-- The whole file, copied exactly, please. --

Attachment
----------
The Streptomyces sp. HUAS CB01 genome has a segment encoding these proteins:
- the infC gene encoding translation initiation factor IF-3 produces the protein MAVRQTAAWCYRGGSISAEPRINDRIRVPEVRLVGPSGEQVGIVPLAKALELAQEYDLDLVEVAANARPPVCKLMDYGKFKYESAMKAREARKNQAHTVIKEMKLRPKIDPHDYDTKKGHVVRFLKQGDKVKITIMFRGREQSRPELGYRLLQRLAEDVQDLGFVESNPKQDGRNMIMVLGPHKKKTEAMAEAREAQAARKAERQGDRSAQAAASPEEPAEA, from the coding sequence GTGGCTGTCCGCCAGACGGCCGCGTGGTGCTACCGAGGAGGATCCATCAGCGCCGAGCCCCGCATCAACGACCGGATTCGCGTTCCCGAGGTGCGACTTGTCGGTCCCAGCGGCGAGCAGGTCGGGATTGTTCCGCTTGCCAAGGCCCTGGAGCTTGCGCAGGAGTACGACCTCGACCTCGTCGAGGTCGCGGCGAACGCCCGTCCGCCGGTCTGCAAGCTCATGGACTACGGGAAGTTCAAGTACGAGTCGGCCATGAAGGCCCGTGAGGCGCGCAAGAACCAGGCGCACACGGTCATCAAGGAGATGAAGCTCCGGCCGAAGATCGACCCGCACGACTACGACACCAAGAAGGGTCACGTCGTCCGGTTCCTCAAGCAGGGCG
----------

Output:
The Streptomyces sp. HUAS CB01 genome has a segment encoding these proteins:
- the infC gene encoding translation initiation factor IF-3 produces the protein MAVRQTAAWCYRGGSISAEPRINDRIRVPEVRLVGPSGEQVGIVPLAKALELAQEYDLDLVEVAANARPPVCKLMDYGKFKYESAMKAREARKNQAHTVIKEMKLRPKIDPHDYDTKKGHVVRFLKQGDKVKITIMFRGREQSRPELGYRLLQRLAEDVQDLGFVESNPKQDGRNMIMVLGPHKKKTEAMAEAREAQAARKAERQGDRSAQAAASPEEPAEA, from the coding sequence GTGGCTGTCCGCCAGACGGCCGCGTGGTGCTACCGAGGAGGATCCATCAGCGCCGAGCCCCGCATCAACGACCGGATTCGCGTTCCCGAGGTGCGACTTGTCGGTCCCAGCGGCGAGCAGGTCGGGATTGTTCCGCTTGCCAAGGCCCTGGAGCTTGCGCAGGAGTACGACCTCGACCTCGTCGAGGTCGCGGCGAACGCCCGTCCGCCGGTCTGCAAGCTCATGGACTACGGGAAGTTCAAGTACGAGTCGGCCATGAAGGCCCGTGAGGCGCGCAAGAACCAGGCGCACACGGTCATCAAGGAGATGAAGCTCCGGCCGAAGATCGACCCGCACGACTACGACACCAAGAAGGGTCACGTCGTCCGGTTCCTCAAGCAGGGCG